Artist: Stach Szumski
Venue: Studio of the Young Artist’s Association, Budapest
Curator: Useless Galeri
The show titled Splittertown is realized in FKSE (The Studio of Young Artist’s Association) and is based on the paintings of Zbigniew Ralicki, the great-uncle of Stach Szumski. The architectonical landscape that Zbigniew Ralicki called to life is a complex, abstract and fictitious universe of urban agglomeration that affected Szumski’s artistic practice. As a graffiti artist Stachu perched on many abandoned buildings with murals – mainly heritages of socialist-brutalist architecture. The practice of his artistic urban exploration is not the only sign to be observed at Stachu’s art which is connected to the architectural atmosphere of Ralicki’s paintings. The show, that is starting from this personal connection, can be considered as a collaboration between a living and a deceased dimension. The site-specific works of Stach Szumski reflect on one of Ralicki’s paintings in a way in which it denotes his respect to him as an artist but also manifests his own art. Stachu enlivens the landscape as a three-dimensional interpretation of Ralicki’s urban vision: he weaves the spaces of FKSE with carbon rails, high voltage sloops and gothic organic towers. The paintings of Ralicki offer the viewer a hypnotic potential of diving in. Szumski presents one of the most important references of himself as an artist, as a statement of his family roots from where he inherited his colors, forms and spheres.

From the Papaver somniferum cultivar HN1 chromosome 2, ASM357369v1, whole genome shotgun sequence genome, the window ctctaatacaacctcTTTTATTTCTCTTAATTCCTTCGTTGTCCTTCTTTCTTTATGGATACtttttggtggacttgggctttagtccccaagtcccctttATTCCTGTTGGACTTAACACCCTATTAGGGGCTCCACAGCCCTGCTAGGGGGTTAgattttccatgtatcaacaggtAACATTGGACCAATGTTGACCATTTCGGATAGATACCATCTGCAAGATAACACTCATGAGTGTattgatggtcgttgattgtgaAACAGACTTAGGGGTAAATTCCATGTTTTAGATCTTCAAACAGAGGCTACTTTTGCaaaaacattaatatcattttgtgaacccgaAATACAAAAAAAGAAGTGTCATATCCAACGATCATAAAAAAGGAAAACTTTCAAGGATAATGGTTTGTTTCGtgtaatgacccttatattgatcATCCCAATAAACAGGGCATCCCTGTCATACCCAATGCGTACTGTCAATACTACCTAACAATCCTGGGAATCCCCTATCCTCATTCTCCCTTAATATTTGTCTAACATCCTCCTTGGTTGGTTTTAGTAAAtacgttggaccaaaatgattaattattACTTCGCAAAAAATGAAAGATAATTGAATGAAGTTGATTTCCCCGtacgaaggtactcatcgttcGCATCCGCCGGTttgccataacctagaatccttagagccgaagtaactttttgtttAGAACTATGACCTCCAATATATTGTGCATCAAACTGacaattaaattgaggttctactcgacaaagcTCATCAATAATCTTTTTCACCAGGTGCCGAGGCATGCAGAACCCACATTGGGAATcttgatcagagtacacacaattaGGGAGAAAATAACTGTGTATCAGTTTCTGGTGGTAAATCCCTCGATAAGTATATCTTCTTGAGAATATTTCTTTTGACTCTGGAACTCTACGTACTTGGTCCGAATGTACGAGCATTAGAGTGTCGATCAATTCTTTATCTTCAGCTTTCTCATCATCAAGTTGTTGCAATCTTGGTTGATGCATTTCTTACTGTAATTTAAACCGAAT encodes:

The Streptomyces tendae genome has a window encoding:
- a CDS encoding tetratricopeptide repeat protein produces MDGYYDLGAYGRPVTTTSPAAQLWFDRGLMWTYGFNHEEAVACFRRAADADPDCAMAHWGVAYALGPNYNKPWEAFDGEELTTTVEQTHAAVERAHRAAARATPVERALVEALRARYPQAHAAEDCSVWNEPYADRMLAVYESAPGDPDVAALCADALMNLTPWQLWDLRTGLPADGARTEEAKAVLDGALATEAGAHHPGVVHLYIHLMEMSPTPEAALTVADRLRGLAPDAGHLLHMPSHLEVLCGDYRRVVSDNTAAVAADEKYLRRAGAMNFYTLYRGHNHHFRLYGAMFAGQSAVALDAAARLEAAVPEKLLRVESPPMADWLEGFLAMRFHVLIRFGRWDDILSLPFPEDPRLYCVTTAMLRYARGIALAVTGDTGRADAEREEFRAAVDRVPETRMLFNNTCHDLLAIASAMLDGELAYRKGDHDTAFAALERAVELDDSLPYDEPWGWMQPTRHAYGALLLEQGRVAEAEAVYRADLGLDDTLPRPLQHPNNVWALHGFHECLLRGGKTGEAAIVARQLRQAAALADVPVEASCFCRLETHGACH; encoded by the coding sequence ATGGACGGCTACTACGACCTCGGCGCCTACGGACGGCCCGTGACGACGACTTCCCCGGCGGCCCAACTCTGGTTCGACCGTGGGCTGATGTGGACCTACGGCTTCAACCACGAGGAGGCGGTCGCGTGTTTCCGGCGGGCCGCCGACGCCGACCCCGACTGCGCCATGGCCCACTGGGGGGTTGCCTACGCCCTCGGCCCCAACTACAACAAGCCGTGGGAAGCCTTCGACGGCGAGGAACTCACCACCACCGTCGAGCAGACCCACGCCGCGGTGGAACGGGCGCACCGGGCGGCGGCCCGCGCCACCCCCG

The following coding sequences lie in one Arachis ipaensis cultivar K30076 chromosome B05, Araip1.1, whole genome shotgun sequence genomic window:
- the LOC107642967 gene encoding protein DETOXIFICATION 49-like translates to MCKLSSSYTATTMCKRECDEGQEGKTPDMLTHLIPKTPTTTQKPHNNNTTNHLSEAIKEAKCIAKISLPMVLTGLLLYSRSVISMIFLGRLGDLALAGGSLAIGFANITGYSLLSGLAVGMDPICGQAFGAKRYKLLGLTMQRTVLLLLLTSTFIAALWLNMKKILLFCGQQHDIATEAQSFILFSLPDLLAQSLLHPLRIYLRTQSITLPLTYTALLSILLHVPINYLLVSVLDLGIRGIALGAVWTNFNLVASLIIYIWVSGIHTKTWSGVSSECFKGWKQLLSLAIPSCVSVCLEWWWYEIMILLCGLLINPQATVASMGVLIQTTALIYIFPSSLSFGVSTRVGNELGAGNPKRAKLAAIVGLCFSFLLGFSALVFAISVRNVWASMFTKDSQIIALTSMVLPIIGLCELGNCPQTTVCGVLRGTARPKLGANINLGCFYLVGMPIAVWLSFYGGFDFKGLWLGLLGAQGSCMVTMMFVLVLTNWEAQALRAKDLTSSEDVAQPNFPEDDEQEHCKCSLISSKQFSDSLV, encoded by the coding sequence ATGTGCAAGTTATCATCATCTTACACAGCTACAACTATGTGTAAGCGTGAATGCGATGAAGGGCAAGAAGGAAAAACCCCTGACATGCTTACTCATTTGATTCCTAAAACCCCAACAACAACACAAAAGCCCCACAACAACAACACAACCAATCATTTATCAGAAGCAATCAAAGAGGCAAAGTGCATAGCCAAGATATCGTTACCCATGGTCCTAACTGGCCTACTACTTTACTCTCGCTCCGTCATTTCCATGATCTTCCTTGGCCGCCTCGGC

Stach Szumski polish artist graduated from the Department of Media Arts at the University of Fine Arts in Warsaw. As an artist, he often experiments with various media and techniques. One side of his artistic practice is based on his long-lasting passion and presence as a graffiti artist. He developed a unique painting technique through the method of wall-painting that became his “credit” on his artworks as well. Since 2016 he has been exploring and “inhabiting” abandoned buildings with large-scale murals. These buildings are highlighted from the brutalist architectural monuments inherited from socialism, thus generating a dialogue with this stage of historical past. Szumski’s site-specific works interpreted to gallery spaces are also dealing with the relationship of the space and the artworks. His works often settle as parasites on the walls, at different spots of the spaces. His artistic attitude is characterized by the deconstruction and manipulation of spaces using different media. His subjects are occupied by various macro-organisms, natural formations, myths, demons, mysticism and the afterlife.
The program series was organized by Useless Galeri, with the participation of the Studio of Young Artists’ Association, Everybody Need Arts and Art Quarter Budapest.